Emma Moriarty (Sally Field) is new to Eunice, Arizona--just moved there with her young son, Jake (Corey Haim), from Modesto, California, and set up home in a rundown, rat-infested farmhouse just outside of town.
Emma's trying to start a horse-boarding business, so she walks around town, putting flyers on windshields until she comes across something peculiar: an antique auto, perfectly preserved, with bumper stickers reading "NO NUKES" and "RE-FOREST AMERICA" inside the windshield.
Emma sticks one of her flyers under the wiper and, suddenly, hears a male voice off-screen. "Lady," the voice says, "you're covering up my causes." Emma asks if she can put the flyer in his window. He wants to see the flyer before agreeing to do so. She walks over and hands it to the man--tall, dark hair, older but not yet elderly, wearing a pharmacist's smock. He regards the piece of paper seriously, glances up at Emma, and nods: "I'm for free enterprise. Put it up."
The man is Murphy Jones (James Garner), who runs an old-fashioned pharmacy, soda fountain and all, and has lived in Eunice all his life. (When asked if he likes the town, he replies, quite sensibly, "Well, I must have, or I wouldn'ta stayed.")
Murphy leads a simple life--takes care of his antique car (looks just like it did in the showroom in Gary, Indiana, in 1927), plays fiddle in a band on the weekends, won't tell anyone how old he is and knows everybody's business but minds his own. Unless someone chooses to mess with him. Bad choice: "When I'm pushed, I shove."
They run into each other regularly and regard one another quietly--first, with curiosity, later with appreciation, finally with interest.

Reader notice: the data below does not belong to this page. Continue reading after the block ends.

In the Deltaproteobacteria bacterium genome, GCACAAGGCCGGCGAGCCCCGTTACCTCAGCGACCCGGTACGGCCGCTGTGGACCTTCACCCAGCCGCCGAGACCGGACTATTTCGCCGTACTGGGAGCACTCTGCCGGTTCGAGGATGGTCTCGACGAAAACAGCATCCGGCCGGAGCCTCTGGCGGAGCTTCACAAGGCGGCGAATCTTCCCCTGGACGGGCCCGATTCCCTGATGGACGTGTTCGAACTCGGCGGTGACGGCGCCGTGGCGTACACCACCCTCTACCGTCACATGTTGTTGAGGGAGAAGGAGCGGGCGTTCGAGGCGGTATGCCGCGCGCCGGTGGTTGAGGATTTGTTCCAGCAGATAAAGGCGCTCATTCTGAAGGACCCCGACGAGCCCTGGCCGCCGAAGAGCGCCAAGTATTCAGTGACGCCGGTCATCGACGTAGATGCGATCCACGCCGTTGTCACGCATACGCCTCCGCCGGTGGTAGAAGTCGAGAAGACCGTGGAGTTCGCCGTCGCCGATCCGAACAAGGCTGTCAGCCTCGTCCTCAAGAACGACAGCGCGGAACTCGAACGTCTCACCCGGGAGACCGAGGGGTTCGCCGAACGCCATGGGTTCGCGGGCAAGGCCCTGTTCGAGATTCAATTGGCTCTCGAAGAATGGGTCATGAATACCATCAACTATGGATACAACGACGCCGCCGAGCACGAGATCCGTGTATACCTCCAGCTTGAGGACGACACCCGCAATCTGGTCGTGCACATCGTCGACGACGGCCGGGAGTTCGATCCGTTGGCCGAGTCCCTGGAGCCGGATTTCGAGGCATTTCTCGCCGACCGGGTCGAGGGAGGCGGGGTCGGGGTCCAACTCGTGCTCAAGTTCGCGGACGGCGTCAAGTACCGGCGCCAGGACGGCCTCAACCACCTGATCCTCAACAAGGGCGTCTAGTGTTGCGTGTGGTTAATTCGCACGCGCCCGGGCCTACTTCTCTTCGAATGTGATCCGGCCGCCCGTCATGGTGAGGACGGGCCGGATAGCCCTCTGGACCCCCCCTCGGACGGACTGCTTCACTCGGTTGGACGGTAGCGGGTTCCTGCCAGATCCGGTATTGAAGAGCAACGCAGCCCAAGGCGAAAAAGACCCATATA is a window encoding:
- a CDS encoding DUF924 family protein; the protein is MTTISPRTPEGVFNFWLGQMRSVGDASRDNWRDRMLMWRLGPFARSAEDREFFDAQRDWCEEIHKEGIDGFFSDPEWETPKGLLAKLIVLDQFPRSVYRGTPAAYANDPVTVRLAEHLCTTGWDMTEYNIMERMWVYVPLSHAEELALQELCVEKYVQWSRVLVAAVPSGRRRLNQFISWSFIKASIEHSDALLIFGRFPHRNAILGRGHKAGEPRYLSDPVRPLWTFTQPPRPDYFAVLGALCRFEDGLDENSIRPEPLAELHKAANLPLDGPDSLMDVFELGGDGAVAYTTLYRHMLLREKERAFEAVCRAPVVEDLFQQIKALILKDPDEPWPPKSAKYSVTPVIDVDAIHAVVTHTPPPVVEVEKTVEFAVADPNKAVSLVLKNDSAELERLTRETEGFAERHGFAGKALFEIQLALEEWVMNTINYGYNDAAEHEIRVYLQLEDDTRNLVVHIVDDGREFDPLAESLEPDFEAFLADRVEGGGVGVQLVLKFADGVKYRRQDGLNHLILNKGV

It's those quiet moments where Field and Garner let their eyes do the acting that make Murphy's Romance such a special comedy. No "cute meet." No slapstick. No misunderstandings that lead to complications. Just silent, mature regard.
If Murphy's Romance is about anything aside from, well, romance, it's maturity. Murphy certainly has it, along as the calm that often attends it. Emma aspires to that maturity, that calm, but she's made bad choices in the past--none worse than her ex, Bobby Jack (Brian Kerwin), who shows up out of nowhere.
You can see why Emma fell for the guy: He's handsome, charming, has a nice singing voice and looks good with his shirt off. He's also allergic to hard labor, steals from Emma when (he thinks) she's not looking and cheats at cards, even when only playing for matchsticks. Bobby Jack doesn't have moments of quiet regard--and no discernable maturity.
Even Jake is more grown up than his father. When Emma laments their poverty, Jake walks around town looking for a job--something Bobby Jack would never consider doing. "You sure have had a short childhood," Emma notes.
Bobby Jack's arrival complicates the budding romance between Emma and Murphy--and drags the movie away from its most interesting material, to the point where the title ceases to make much sense. The movie may be called Murphy's Romance, but it's clearly Emma's story. She's the first character we meet and the one we spend the most time with. There's a stretch there where we don't see Murphy at all.
That's a shame, since Garner is at the top of his game here, making his character as comfortable as a well-worn saddle. (There are even a couple of amusing nods to Garner's first TV character, Bret Maverick: He plays poker--and catches Bobby Jack dealing from the bottom of the deck--and instructs Jake on how to wear a cowboy hat, shoving his own hat back on his head, just like Bret would have.)
It takes a lot of effort to make something look that effortless, though, which may explain why Garner only received one Oscar nomination--for Murphy's Romance.
Murphy's late absence from his own romance would be more of a problem if Emma weren't played by Field, someone just as capable of exuding natural, comfortable charm. She and Garner have great chemistry. So do she and Kerwin, who makes Bobby Jack likable in spite of being such an obvious cad.
Hell, Garner and Kerwin have great chemistry, too--Bobby Jack may lack maturity, but he doesn't lack self-confidence, and neither does Murphy. They can go head to head without (literally) butting heads.
Throw in sure-handed direction by Martin Ritt and subtlely gorgeous cinematography by William Fraker (also nominated for an Oscar for his work here), and you get a movie that recognizes that passion can burn slow--and it's not how fast the fire builds, but how warm it makes you feel.
Murphy's Romance builds and warms.